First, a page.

|Interest free loans||2.10||We will develop formal guidelines for the loans, and work through several queries that were raised at the recent roundtables.|
|24/7 Domestic Violence Crisis Line||2.11||The South Australian Housing Authority and the Office for Women are working with the operator of the Crisis Line, WSSSA, and 1800RESPECT on updating the crisis line service model to provide seamless 24/7 services, including a redesigned first response to women experiencing domestic and family violence. We will also work with providers to improve the connections between the Crisis Line and 1800RESPECT.|
|Crisis accommodation – for women escaping violence and perpetrators of violence||2.12||As well as our $4 million commitment to build additional crisis accommodation facilities in both the metropolitan and regional areas, we will work towards ending the use of motels as temporary accommodation for women experiencing domestic and family violence.|
|Crisis accommodation – for women escaping violence and perpetrators of violence||2.13||In addition, we will strengthen our focus on removing perpetrators of domestic, family and sexual violence from the home and explore a range of alternative accommodation options.|
|Perpetrator interventions||2.14||We will implement the South Australian Safe Practice Standards for Domestic, Family and Sexual Violence Services and Interventions, to ensure consistency and accountability across services provided to perpetrators of domestic, family and sexual violence.|
|Perpetrator interventions||2.15||We will work with our agencies and non-government agencies to develop and strengthen service responses to perpetrators of domestic, family and sexual violence through risk assessment and referral capacity.|
|Safety first responses||2.16||We will work with key partners to ensure that responses to domestic, family and sexual violence are based on safety first for women, rather than housing or accommodation needs. This work is being informed by a series of forums that were held in partnership by the Office for Women and the South Australian Housing Authority late in 2018.|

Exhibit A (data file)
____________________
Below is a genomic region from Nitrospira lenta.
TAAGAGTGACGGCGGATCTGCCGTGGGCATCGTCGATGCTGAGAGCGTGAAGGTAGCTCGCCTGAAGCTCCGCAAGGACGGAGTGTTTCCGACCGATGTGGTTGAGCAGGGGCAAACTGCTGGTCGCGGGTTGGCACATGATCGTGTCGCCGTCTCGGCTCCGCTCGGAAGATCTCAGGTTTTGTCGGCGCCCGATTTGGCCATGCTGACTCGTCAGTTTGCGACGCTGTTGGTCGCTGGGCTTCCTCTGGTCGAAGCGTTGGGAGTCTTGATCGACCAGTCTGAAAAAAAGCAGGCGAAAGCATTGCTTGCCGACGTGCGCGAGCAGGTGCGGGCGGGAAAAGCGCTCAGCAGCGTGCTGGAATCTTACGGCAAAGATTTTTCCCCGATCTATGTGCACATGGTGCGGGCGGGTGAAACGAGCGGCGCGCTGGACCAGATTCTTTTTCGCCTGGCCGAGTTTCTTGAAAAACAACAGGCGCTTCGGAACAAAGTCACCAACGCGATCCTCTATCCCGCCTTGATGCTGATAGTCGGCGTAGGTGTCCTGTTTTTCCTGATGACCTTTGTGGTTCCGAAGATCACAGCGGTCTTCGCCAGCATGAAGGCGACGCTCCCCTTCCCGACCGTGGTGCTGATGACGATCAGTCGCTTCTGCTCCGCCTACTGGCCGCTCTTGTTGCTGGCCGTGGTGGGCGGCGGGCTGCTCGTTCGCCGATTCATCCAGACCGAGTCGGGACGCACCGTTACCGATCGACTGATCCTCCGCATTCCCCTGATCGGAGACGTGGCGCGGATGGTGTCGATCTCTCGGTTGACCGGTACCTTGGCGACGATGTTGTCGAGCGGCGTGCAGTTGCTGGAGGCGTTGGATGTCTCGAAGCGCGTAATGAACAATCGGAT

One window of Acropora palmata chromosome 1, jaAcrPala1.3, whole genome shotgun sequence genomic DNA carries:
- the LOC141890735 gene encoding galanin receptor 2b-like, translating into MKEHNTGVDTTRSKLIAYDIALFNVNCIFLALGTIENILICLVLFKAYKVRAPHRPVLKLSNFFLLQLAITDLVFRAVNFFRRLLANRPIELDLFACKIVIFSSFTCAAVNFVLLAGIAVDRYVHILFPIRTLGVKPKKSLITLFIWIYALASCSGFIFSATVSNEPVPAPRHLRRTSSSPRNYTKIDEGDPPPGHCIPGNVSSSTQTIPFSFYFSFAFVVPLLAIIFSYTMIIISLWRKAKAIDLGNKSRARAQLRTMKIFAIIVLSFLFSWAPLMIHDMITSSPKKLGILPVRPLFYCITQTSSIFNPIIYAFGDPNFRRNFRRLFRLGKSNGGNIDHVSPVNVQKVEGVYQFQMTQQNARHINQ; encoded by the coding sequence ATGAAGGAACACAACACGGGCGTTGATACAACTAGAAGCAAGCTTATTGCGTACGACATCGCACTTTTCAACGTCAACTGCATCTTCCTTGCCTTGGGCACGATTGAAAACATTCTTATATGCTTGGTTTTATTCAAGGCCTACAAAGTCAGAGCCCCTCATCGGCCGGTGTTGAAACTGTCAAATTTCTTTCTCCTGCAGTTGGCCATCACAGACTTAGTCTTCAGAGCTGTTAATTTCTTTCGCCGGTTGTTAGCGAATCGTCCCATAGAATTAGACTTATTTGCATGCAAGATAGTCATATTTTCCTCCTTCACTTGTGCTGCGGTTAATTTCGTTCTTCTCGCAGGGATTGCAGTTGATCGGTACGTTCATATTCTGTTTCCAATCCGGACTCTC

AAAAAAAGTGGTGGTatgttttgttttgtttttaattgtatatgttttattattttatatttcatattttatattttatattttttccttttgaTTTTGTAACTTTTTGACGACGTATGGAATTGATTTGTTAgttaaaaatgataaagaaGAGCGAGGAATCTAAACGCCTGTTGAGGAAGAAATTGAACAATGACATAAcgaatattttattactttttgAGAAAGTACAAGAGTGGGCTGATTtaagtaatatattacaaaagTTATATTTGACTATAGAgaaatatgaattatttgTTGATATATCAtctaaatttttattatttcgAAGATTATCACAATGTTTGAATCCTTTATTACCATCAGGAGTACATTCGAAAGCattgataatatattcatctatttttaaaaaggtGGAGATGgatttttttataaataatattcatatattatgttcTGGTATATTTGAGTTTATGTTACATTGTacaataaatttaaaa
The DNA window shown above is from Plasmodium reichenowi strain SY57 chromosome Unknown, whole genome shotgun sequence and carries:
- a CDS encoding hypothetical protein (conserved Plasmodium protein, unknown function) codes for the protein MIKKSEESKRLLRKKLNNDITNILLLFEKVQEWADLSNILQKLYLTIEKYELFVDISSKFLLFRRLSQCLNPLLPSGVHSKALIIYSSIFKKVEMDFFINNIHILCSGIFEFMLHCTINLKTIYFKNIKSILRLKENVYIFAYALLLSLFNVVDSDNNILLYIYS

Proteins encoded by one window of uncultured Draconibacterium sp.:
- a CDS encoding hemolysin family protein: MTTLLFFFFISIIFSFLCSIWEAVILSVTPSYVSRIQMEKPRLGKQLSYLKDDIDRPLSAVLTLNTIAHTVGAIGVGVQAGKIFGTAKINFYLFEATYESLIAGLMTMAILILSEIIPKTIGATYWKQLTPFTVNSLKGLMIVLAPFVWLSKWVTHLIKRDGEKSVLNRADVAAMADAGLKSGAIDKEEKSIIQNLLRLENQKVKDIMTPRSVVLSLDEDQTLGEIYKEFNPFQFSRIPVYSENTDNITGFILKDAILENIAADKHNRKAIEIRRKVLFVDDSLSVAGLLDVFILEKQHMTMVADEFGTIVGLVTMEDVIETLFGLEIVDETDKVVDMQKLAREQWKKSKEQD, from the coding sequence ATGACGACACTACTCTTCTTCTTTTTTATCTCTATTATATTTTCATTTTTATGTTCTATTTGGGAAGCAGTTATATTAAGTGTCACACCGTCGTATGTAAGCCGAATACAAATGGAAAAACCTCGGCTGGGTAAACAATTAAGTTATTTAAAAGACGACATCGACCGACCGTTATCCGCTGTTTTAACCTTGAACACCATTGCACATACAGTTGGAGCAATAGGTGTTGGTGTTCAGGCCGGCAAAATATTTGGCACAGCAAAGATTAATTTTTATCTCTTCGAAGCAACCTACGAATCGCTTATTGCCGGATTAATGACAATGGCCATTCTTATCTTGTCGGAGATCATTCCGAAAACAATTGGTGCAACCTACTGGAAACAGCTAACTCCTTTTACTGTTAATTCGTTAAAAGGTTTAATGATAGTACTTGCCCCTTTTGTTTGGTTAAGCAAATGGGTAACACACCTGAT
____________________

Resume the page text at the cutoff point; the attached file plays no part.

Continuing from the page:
|Domestic violence packages||2.17||We will consider the efficacy of packages offered to women and their children experiencing violence, based on the Victorian Government’s model that provides financial assistance to women experiencing domestic and family violence for things like rent, furnishings and education.|
|National tenancy research||2.18||We have commenced nationwide research into domestic violence and tenancy issues via UniSA, as part of our work in the National Housing and Homelessness Working Group and funded by the Commonwealth Government under the National Plan.|
|Child protection and domestic violence interface||2.19|
We will work to actively ensure that our interventions for children living with domestic and family violence occurs earlier, reducing the need for statutory responses. The Office for Women, specialist women’s and community services and the Department for Child Protection are currently discussing how best to achieve holistic service provision and early intervention.
The Early Intervention Research Directorate (EIRD), the Office for Women, the Department for Child Protection and the Department for Education will work in partnership to develop integrated models of support for vulnerable families to address overlapping child protection and domestic and family violence concerns. A new family safety program model will be trialed via a “try, test, learn” initiative in the Limestone Coast region.